Elements of the Philosophy of the Human Mind

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William Fessenden, 1813 - Psychology - 509 pages
 

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Page 119 - O ! who can hold a fire in his hand By thinking on the frosty Caucasus? Or cloy the hungry edge of appetite By bare imagination of a feast?
Page 506 - But going over the theory of virtue in one's thoughts, talking well, and drawing fine pictures of it, — this is so far from necessarily or certainly conducing to form a habit of it, in him who thus employs himself, that it may harden the mind in a contrary course, and render it gradually more insensible, ie, form a habit of insensibility to all moral considerations.
Page 499 - Volition, it is plain, is an act of the mind knowingly exerting that dominion it takes itself to have over any part of the man, by employing it in, or withholding it from any particular action.
Page 485 - ... nothing but the capacity they are put into by the understanding of signifying or representing many particulars. For the signification they have is nothing but a relation that by the mind of man is added to them.
Page 439 - To cheer the shivering native's dull abode. And oft, beneath the od'rous shade Of Chili's boundless forests laid, She deigns to hear the savage youth repeat, In loose numbers wildly sweet, Their feather-cinctured chiefs, and dusky loves. Her track, where'er the goddess roves, Glory pursue, and generous Shame, Th' unconquerable Mind, and Freedom's holy flame.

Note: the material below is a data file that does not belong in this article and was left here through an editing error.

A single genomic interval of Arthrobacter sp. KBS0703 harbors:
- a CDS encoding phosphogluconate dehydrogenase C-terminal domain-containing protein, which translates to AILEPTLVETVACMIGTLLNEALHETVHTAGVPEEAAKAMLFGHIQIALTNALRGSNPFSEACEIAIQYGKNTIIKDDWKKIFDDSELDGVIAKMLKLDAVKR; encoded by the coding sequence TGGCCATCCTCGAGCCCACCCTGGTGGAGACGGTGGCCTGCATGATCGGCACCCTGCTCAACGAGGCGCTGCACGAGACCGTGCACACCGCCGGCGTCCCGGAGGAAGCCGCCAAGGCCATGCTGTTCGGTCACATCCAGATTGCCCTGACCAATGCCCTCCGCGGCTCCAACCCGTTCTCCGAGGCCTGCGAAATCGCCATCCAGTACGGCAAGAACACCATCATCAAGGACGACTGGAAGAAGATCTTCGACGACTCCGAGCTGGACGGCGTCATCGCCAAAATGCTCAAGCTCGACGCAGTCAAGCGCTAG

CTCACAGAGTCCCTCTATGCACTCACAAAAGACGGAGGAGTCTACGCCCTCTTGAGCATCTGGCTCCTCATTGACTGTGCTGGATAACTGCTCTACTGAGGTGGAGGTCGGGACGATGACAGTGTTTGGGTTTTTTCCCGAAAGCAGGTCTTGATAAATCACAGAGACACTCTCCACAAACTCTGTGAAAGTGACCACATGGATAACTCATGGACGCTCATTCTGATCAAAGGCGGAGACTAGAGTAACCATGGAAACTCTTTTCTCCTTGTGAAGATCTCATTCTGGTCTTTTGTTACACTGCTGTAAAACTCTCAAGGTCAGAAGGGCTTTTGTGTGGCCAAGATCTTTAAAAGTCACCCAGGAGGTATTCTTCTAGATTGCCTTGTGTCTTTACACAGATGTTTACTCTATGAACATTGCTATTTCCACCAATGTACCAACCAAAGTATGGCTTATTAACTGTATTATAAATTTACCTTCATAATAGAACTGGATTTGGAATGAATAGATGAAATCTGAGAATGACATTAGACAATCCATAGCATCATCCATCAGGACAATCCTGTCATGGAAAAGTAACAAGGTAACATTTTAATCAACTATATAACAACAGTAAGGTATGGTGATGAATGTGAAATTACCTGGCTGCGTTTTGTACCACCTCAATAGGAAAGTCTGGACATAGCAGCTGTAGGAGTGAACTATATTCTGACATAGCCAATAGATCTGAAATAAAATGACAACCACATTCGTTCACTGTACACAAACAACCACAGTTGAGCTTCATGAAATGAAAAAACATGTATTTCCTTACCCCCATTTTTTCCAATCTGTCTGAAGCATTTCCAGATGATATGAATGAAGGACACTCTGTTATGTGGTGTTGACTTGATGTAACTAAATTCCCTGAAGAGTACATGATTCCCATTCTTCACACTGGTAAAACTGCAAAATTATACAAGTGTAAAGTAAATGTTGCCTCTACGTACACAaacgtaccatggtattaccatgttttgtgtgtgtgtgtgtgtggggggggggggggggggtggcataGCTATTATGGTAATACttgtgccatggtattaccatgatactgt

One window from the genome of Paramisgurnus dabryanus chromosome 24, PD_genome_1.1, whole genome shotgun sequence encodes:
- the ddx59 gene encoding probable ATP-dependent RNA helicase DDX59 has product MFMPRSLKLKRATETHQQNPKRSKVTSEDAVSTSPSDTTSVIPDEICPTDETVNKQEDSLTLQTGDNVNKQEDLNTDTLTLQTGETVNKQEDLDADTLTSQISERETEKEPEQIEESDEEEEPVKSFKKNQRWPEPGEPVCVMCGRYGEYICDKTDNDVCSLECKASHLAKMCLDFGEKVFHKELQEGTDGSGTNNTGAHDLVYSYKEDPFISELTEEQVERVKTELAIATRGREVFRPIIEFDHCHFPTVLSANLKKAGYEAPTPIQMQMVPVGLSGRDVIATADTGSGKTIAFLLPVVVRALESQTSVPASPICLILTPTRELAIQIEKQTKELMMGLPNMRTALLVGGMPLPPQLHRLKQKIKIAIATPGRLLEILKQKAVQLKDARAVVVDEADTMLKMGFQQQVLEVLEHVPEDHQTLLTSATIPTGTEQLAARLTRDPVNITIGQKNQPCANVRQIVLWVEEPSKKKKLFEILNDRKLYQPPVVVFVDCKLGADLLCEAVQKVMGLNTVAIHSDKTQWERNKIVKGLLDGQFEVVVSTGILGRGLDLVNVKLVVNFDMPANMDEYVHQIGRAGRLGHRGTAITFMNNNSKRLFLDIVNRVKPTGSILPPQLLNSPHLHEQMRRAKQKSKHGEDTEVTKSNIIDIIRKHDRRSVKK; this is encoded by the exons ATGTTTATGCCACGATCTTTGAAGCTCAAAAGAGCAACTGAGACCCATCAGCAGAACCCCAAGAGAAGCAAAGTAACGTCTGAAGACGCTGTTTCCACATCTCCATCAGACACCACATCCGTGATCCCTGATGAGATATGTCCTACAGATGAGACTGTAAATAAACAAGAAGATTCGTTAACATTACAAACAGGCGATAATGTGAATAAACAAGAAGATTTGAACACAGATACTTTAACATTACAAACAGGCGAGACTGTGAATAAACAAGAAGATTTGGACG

Page 263 - I behold like a Spanish great galleon and an English man-of-war. Master Coleridge, like the former, was built far higher in learning, solid, but slow in his performances. CVL, with the English man-of-war, lesser in bulk, but lighter in sailing, could turn with all tides, tack about, and take advantage of all winds, by the quickness of his wit and invention.
Page 439 - Where shaggy forms o'er ice-built mountains roam, The Muse has broke the twilight gloom To cheer the shivering native's dull abode. And oft, beneath the odorous shade Of Chili's boundless forests laid, She deigns to hear the savage youth repeat, In loose numbers wildly sweet, Their feather-cinctured chiefs, and dusky loves.
Page 71 - That gravity should be innate, inherent and essential to matter, so that one body may act upon another at a distance through a vacuum, without the mediation of anything else by and through which their action and force may be conveyed from one to another, is to me so great an absurdity, that I believe no man who has in philosophical matters a competent faculty of thinking can ever fall into it.
Page 478 - Habits, especially such as are begun very early, come at last to produce actions in us which often escape our observation. How frequently do we in a day cover our eyes with our eye-lids, without perceiving that we are at all in the dark! Men, that by custom have got the use of a by-word, do almost in every sentence pronounce sounds which, though taken notice of by others, they themselves neither hear nor observe. And therefore it is not so strange that our mind should often change the idea of its...
Page 255 - Heavens ! how unlike their Belgic sires of old! Rough, poor, content, ungovernably bold ; War in each breast and freedom on each brow ; How much unlike the sons of Britain now ! Fired at the sound, my genius spreads her wing, And flies where Britain courts the western spring ; Where lawns extend that scorn Arcadian pride, And brighter streams than famed Hydaspes glide.

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